According to Md. Courts and Judicial Proceedings Code Ann. §3-2A-01, claims against medical professionals in Maryland must be filed with the state’s Health Care Alternative Dispute Resolution Office for arbitration proceedings. These proceedings, however, can be waived by both claimants and defendants. In fact, injured patients in Maryland can bypass arbitration at any time after having filed a certificate of merit written by a qualified expert health professional. This is routine practice in the state and many medical malpractice lawsuits make their way to court, despite Maryland’s nominal emphasis on mandatory arbitration.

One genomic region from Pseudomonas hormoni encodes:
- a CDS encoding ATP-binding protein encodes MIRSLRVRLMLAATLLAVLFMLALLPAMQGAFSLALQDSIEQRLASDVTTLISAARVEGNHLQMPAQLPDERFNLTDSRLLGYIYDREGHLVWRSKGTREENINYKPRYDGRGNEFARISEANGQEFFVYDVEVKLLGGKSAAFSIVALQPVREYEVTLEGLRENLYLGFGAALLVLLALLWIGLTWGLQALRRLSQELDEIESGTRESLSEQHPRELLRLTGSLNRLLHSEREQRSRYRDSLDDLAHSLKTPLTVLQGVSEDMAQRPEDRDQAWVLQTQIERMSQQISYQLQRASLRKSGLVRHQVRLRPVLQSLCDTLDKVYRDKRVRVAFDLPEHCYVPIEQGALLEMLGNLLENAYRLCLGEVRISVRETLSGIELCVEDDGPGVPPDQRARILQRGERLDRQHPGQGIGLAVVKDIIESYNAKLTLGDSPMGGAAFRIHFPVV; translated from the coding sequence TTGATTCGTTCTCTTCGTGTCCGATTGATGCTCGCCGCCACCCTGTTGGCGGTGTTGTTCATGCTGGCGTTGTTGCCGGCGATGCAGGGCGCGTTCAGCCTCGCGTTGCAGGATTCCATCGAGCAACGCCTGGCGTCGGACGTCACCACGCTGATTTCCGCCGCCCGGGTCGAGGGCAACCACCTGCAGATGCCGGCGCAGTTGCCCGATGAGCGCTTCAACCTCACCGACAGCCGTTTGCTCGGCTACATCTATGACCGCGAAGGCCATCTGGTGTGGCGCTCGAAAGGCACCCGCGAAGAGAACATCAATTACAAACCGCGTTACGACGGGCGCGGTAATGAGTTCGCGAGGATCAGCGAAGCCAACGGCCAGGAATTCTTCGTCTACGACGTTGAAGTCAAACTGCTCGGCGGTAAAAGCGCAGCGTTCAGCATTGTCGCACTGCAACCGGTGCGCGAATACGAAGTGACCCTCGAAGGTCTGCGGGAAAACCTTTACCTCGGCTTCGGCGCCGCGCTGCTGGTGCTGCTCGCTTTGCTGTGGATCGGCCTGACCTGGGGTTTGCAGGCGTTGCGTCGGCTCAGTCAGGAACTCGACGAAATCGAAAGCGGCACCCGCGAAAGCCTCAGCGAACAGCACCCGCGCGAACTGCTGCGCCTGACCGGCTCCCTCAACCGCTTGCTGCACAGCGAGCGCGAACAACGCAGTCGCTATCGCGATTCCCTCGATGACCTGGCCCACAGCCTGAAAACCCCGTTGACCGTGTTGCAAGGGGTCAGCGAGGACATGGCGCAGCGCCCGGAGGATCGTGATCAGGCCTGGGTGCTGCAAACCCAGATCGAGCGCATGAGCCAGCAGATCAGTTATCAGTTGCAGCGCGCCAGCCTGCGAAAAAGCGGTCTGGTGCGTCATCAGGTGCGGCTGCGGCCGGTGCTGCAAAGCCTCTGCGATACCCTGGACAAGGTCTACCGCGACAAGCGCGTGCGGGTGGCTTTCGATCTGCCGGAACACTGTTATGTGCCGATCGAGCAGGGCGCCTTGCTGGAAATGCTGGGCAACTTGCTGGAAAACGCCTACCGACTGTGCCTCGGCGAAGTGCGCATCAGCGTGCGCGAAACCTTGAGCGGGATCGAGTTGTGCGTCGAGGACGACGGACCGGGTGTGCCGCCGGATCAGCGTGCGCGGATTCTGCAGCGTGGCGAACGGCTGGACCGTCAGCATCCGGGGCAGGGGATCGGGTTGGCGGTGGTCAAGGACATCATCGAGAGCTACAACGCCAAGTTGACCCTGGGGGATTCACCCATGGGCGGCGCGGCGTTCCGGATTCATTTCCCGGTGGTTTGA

Pursuant to Mass. Gen. Laws Ann. ch. 231, §60B, every medical malpractice claim in Massachusetts is heard by a tribunal of three members: one justice of the state’s superior court; one healthcare professional licensed to practice medicine in Massachusetts; and one attorney authorized to practice law in the state.
At a hearing, the plaintiff will present his or her case, submitting relevant evidence for the tribunal’s scrutiny. The panel will then “determine if the evidence presented if properly substantiated is sufficient to raise a legitimate question of liability appropriate for judicial inquiry or whether the plaintiff’s case is merely an unfortunate medical result.”
If the tribunal finds in favor of the plaintiff, the case can proceed to litigation without impediment. When hearings are decided in favor of a defendant, on the other hand, plaintiffs must first file bond (usually $6,000) before proceeding to civil court. In either case, the tribunal’s expert opinion becomes admissible as evidence at trial.